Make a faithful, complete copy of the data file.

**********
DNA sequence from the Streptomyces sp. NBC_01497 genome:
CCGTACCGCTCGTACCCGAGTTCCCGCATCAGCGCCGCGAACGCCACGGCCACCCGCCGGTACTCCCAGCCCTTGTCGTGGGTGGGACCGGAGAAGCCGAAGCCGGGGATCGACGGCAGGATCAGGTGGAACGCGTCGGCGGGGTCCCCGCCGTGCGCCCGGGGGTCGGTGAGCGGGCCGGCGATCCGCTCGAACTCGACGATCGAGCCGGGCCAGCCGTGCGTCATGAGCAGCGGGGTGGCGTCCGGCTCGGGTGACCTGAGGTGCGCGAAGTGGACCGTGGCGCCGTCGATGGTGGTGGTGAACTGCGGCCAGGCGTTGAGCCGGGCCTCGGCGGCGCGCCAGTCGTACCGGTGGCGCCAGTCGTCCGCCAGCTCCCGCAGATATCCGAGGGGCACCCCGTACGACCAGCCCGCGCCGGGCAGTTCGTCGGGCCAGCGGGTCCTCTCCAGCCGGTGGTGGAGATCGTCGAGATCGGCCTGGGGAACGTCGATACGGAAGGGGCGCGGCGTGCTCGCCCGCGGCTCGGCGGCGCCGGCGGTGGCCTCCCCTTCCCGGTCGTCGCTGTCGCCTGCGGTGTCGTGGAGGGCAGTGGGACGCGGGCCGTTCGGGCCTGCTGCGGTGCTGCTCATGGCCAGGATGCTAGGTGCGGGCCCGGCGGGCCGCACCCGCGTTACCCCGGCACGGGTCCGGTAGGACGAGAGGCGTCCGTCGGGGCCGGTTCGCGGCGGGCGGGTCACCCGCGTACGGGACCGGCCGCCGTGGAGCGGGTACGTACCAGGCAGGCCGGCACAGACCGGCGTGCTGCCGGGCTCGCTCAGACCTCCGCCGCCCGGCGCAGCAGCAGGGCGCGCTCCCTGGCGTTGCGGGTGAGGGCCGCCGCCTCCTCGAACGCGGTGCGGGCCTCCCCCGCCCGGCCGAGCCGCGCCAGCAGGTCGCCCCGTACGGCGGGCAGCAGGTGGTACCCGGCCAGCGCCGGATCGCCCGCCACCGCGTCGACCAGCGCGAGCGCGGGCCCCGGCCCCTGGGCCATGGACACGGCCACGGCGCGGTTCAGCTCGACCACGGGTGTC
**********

DNA sequence from the Streptomyces sp. NBC_01497 genome:
CCGTACCGCTCGTACCCGAGTTCCCGCATCAGCGCCGCGAACGCCACGGCCACCCGCCGGTACTCCCAGCCCTTGTCGTGGGTGGGACCGGAGAAGCCGAAGCCGGGGATCGACGGCAGGATCAGGTGGAACGCGTCGGCGGGGTCCCCGCCGTGCGCCCGGGGGTCGGTGAGCGGGCCGGCGATCCGCTCGAACTCGACGATCGAGCCGGGCCAGCCGTGCGTCATGAGCAGCGGGGTGGCGTCCGGCTCGGGTGACCTGAGGTGCGCGAAGTGGACCGTGGCGCCGTCGATGGTGGTGGTGAACTGCGGCCAGGCGTTGAGCCGGGCCTCGGCGGCGCGCCAGTCGTACCGGTGGCGCCAGTCGTCCGCCAGCTCCCGCAGATATCCGAGGGGCACCCCGTACGACCAGCCCGCGCCGGGCAGTTCGTCGGGCCAGCGGGTCCTCTCCAGCCGGTGGTGGAGATCGTCGAGATCGGCCTGGGGAACGTCGATACGGAAGGGGCGCGGCGTGCTCGCCCGCGGCTCGGCGGCGCCGGCGGTGGCCTCCCCTTCCCGGTCGTCGCTGTCGCCTGCGGTGTCGTGGAGGGCAGTGGGACGCGGGCCGTTCGGGCCTGCTGCGGTGCTGCTCATGGCCAGGATGCTAGGTGCGGGCCCGGCGGGCCGCACCCGCGTTACCCCGGCACGGGTCCGGTAGGACGAGAGGCGTCCGTCGGGGCCGGTTCGCGGCGGGCGGGTCACCCGCGTACGGGACCGGCCGCCGTGGAGCGGGTACGTACCAGGCAGGCCGGCACAGACCGGCGTGCTGCCGGGCTCGCTCAGACCTCCGCCGCCCGGCGCAGCAGCAGGGCGCGCTCCCTGGCGTTGCGGGTGAGGGCCGCCGCCTCCTCGAACGCGGTGCGGGCCTCCCCCGCCCGGCCGAGCCGCGCCAGCAGGTCGCCCCGTACGGCGGGCAGCAGGTGGTACCCGGCCAGCGCCGGATCGCCCGCCACCGCGTCGACCAGCGCGAGCGCGGGCCCCGGCCCCTGGGCCATGGACACGGCCACGGCGCGGTTCAGCTCGACCACGGGTGTC